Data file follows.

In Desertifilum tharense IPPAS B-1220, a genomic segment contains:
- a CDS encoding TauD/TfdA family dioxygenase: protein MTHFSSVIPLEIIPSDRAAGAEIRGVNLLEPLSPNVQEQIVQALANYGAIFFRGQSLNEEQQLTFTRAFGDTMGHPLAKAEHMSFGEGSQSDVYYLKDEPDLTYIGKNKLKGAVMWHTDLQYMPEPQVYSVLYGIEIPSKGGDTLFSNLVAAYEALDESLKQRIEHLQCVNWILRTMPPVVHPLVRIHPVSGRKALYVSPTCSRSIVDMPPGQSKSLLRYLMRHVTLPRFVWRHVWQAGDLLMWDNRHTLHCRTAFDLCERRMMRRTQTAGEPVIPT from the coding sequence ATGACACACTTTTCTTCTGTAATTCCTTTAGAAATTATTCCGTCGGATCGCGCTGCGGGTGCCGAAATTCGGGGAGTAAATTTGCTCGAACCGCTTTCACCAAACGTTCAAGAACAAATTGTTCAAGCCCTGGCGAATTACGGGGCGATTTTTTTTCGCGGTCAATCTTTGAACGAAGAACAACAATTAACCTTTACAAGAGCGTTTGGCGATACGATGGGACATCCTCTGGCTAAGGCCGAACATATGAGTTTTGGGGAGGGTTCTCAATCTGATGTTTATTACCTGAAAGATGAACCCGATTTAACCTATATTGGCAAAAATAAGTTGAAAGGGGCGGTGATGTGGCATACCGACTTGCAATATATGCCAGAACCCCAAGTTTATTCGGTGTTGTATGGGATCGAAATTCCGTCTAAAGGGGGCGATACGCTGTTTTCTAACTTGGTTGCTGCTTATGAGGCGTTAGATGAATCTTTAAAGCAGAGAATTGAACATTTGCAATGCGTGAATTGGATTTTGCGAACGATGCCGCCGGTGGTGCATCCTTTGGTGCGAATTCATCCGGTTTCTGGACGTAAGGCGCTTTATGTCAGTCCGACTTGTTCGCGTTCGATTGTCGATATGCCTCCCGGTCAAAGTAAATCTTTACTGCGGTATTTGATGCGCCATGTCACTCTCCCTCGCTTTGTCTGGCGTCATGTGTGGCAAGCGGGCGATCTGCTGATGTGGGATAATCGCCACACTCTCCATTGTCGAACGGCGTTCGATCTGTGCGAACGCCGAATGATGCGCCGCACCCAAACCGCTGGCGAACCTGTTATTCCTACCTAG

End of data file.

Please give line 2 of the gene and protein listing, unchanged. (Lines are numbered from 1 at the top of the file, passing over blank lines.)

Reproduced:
- a CDS encoding TauD/TfdA family dioxygenase: protein MTHFSSVIPLEIIPSDRAAGAEIRGVNLLEPLSPNVQEQIVQALANYGAIFFRGQSLNEEQQLTFTRAFGDTMGHPLAKAEHMSFGEGSQSDVYYLKDEPDLTYIGKNKLKGAVMWHTDLQYMPEPQVYSVLYGIEIPSKGGDTLFSNLVAAYEALDESLKQRIEHLQCVNWILRTMPPVVHPLVRIHPVSGRKALYVSPTCSRSIVDMPPGQSKSLLRYLMRHVTLPRFVWRHVWQAGDLLMWDNRHTLHCRTAFDLCERRMMRRTQTAGEPVIPT from the coding sequence ATGACACACTTTTCTTCTGTAATTCCTTTAGAAATTATTCCGTCGGATCGCGCTGCGGGTGCCGAAATTCGGGGAGTAAATTTGCTCGAACCGCTTTCACCAAACGTTCAAGAACAAATTGTTCAAGCCCTGGCGAATTACGGGGCGATTTTTTTTCGCGGTCAATCTTTGAACGAAGAACAACAATTAACCTTTACAAGAGCGTTTGGCGATACGATGGGACATCCTCTGGCTAAGGCCGAACATATGAGTTTTGGGGAGGGTTCTCAATCTGATGTTTATTACCTGAAAGATGAACCCGATTTAACCTATATTGGCAAAAATAAGTTGAAAGGGGCGGTGATGTGGCATACCGACTTGCAATATATGCCAGAACCCCAAGTTTATTCGGTGTTGTATGGGATCGAAATTCCGTCTAAAGGGGGCGATACGCTGTTTTCTAACTTGGTTGCTGCTTATGAGGCGTTAGATGAATCTTTAAAGCAGAGAATTGAACATTTGCAATGCGTGAATTGGATTTTGCGAACGATGCCGCCGGTGGTGCATCCTTTGGTGCGAATTCATCCGGTTTCTGGACGTAAGGCGCTTTATGTCAGTCCGACTTGTTCGCGTTCGATTGTCGATATGCCTCCCGGTCAAAGTAAATCTTTACTGCGGTATTTGATGCGCCATGTCACTCTCCCTCGCTTTGTCTGGCGTCATGTGTGGCAAGCGGGCGATCTGCTGATGTGGGATAATCGCCACACTCTCCATTGTCGAACGGCGTTCGATCTGTGCGAACGCCGAATGATGCGCCGCACCCAAACCGCTGGCGAACCTGTTATTCCTACCTAG